Reading Fiction in Antebellum America
Informed Response and Reception Histories, 1820–1865
Publication Year: 2011
Published by: The Johns Hopkins University Press
pp. ix-xiv | DOI: 10.1353/chapter.442
In the first chapter of Shakespearean Negotiations, Stephen Greenblatt explains that his motivation for writing the book, as a new historicist, was his desire to speak to the dead. My reason for undertaking this book has been just the opposite. As a reception studies critic, I wanted the dead to speak to us....
Part One. Reading Reading Historically
Chapter 1. Historical Hermeneutics, Reception Theory, and the Social Conditions of Reading in Antebellum America
pp. 3-35 | DOI: 10.1353/chapter.444
Reading is not only a private act but also an intersubjective, social practice, in part because we are socialized through reading. We are, moreover, socialized into reading, trained and positioned into and through social practices for making sense of discourses. By giving us a way to interpret the world of print and electronic media, reading in a double sense reads us into society and culture by offering us a set of ...
Chapter 2. Interpretive Strategies and Informed Reading in the Antebellum Public Sphere
pp. 36-84 | DOI: 10.1353/chapter.445
Although acceptance of fiction as a popular form of reading and as an object for public discussion and interpretation in the periodical press rose in the forty years before the Civil War, neither developed without reservations. Reviewers, editors, and other magazine contributors remained somewhat chary about fiction reading as a danger to individual and...
PART TWO. Contextual Receptions, Reading Experiences, and Patterns of Response: Four Case Studies
Chapter 3. “These Days of Double Dealing”: Informed Response, Reader Appropriation, and the Tales of Poe
pp. 87-137 | DOI: 10.1353/chapter.6239
Among nineteenth-century American writers, perhaps no one had a more acute sense of audience than Edgar Allan Poe. Conceiving the form, unity, and originality of literature as a function of its effect upon readers, Poe defined fiction and poetry as discourses intrinsically involved with reception. This recognition of the need to engage readers within the developing literary marketplace of the 1830s and 1840s...
Chapter 4. Multiple Audiences and Melville’s Fiction: Receptions, Recoveries, and Regressions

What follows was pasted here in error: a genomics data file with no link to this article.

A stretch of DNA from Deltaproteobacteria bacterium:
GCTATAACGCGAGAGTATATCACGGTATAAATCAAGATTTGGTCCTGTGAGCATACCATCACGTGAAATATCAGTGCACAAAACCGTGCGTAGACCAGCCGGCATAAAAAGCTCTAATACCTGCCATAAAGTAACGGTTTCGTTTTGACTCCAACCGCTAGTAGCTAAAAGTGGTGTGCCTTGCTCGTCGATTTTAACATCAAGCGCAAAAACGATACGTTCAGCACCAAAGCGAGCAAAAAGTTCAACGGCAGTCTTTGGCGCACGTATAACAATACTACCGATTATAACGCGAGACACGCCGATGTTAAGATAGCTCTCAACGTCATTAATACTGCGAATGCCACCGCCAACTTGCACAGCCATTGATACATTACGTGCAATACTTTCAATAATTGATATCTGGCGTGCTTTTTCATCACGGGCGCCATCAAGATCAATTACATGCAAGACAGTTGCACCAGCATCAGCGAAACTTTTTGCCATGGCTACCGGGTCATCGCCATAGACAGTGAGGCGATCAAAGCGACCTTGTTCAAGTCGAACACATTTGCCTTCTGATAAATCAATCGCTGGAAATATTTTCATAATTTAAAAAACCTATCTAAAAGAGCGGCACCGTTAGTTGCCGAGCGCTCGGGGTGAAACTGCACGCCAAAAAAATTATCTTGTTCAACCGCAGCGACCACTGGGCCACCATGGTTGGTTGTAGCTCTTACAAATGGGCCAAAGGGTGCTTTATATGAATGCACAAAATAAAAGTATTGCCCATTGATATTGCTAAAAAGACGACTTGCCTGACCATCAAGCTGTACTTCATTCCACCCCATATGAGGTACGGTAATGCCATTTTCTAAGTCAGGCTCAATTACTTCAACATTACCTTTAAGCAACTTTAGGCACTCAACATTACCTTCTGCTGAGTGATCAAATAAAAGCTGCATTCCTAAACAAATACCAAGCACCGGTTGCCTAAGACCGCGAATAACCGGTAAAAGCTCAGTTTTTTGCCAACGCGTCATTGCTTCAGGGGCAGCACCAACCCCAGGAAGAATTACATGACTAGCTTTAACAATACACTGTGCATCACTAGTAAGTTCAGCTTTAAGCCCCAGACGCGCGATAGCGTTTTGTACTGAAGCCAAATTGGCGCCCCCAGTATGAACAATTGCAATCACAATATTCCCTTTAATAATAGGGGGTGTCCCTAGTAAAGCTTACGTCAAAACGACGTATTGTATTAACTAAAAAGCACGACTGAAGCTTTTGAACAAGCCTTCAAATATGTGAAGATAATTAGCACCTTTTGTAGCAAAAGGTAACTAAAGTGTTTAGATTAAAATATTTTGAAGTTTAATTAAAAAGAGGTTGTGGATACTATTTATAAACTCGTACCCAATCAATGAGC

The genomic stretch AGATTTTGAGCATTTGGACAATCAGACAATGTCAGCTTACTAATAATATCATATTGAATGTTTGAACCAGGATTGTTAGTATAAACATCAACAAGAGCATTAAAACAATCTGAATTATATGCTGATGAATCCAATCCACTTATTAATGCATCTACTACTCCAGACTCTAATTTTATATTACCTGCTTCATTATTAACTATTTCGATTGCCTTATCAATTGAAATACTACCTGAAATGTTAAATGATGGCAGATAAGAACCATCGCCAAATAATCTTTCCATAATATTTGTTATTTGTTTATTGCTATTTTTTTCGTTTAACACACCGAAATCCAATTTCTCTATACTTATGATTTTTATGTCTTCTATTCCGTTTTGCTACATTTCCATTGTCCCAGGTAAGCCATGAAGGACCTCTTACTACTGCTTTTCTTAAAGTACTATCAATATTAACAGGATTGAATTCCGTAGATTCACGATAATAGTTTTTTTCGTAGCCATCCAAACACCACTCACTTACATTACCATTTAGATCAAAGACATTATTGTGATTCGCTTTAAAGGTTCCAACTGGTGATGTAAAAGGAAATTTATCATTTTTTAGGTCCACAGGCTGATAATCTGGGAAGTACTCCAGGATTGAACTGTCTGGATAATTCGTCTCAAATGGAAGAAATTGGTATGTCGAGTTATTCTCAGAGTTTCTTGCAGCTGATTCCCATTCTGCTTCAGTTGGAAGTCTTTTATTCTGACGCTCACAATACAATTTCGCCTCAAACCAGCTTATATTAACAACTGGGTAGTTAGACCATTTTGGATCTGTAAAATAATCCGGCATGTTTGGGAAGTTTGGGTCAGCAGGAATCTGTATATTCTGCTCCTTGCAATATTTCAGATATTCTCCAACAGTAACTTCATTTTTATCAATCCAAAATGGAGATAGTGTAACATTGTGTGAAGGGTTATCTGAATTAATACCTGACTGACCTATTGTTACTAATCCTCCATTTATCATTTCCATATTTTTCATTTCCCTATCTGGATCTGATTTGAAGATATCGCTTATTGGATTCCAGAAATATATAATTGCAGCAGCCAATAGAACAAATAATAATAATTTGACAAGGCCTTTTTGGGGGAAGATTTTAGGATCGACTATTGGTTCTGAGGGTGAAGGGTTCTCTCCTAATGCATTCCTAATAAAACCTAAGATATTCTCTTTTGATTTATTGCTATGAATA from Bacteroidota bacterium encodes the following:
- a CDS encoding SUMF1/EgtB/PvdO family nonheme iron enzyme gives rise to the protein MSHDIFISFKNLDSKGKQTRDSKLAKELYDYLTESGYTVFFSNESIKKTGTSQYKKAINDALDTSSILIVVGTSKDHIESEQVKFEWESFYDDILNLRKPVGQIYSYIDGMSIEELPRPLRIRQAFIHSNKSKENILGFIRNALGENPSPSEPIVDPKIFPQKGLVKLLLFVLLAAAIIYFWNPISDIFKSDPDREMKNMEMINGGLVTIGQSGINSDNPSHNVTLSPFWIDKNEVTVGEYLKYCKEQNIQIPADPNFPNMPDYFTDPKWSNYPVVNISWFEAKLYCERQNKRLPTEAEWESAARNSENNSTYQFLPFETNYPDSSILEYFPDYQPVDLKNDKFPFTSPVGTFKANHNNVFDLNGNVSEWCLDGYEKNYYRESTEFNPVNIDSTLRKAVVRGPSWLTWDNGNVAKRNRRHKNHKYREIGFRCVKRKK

pp. 138-200 | DOI: 10.1353/chapter.6240
If Edgar Allan Poe had one of the keenest senses of audience among antebellum fiction writers, Herman Melville was not far behind. Though never as obsessive as Poe in conceptualizing his readership, Melville came to fiction writing through experiences that helped make him aware of, and at times deeply sensitive to, audience responses to his tales.1 Those encounters were initially oral and face-to-face, first aboard ...
Chapter 5. Response as (Re)construction: The Reception of Catharine Sedgwick’s Novels
pp. 201-255 | DOI: 10.1353/chapter.6241
Whatever happened to Catharine Sedgwick? The question is neither facile nor meant to be rhetorical, if considered through the lens of historical hermeneutics. Instead, the query can be—and needs to be—answered in several different ways, one of which is simply to say that she was forgotten as a fiction writer for most of the twentieth century, until a few scholars rediscovered her as part of the feminist project of ...
Chapter 6. Mercurial Readings: The Making and Unmaking of Caroline Chesebro’
pp. 256-298 | DOI: 10.1353/chapter.6242
Although the question “Whatever happened to . . .?” could be as readily asked about Caroline Chesebro’ as it could about Catharine Sedgwick, a different preliminary query first needs to be raised. Who was Caroline Chesebro’?...
Conclusion. American Literary History and the Historical Study of Interpretive Practices
pp. 299-320 | DOI: 10.1353/chapter.6243
By the last two decades of the nineteenth century, when Melville, Sedgwick, and Chesebro’ were all but forgotten, a new generation of fiction writers, readers, and magazine reviewers had come to the fore in the United States. My point in referencing that change is not to open the way for a detailed discussion of the shape of reading formations and the reception of fiction after the Civil War, which would require ...
pp. 321-392 | DOI: 10.1353/chapter.6244
pp. 393-403 | DOI: 10.1353/chapter.6245
Page Count: 424
Publication Year: 2011
OCLC Number: 794700392
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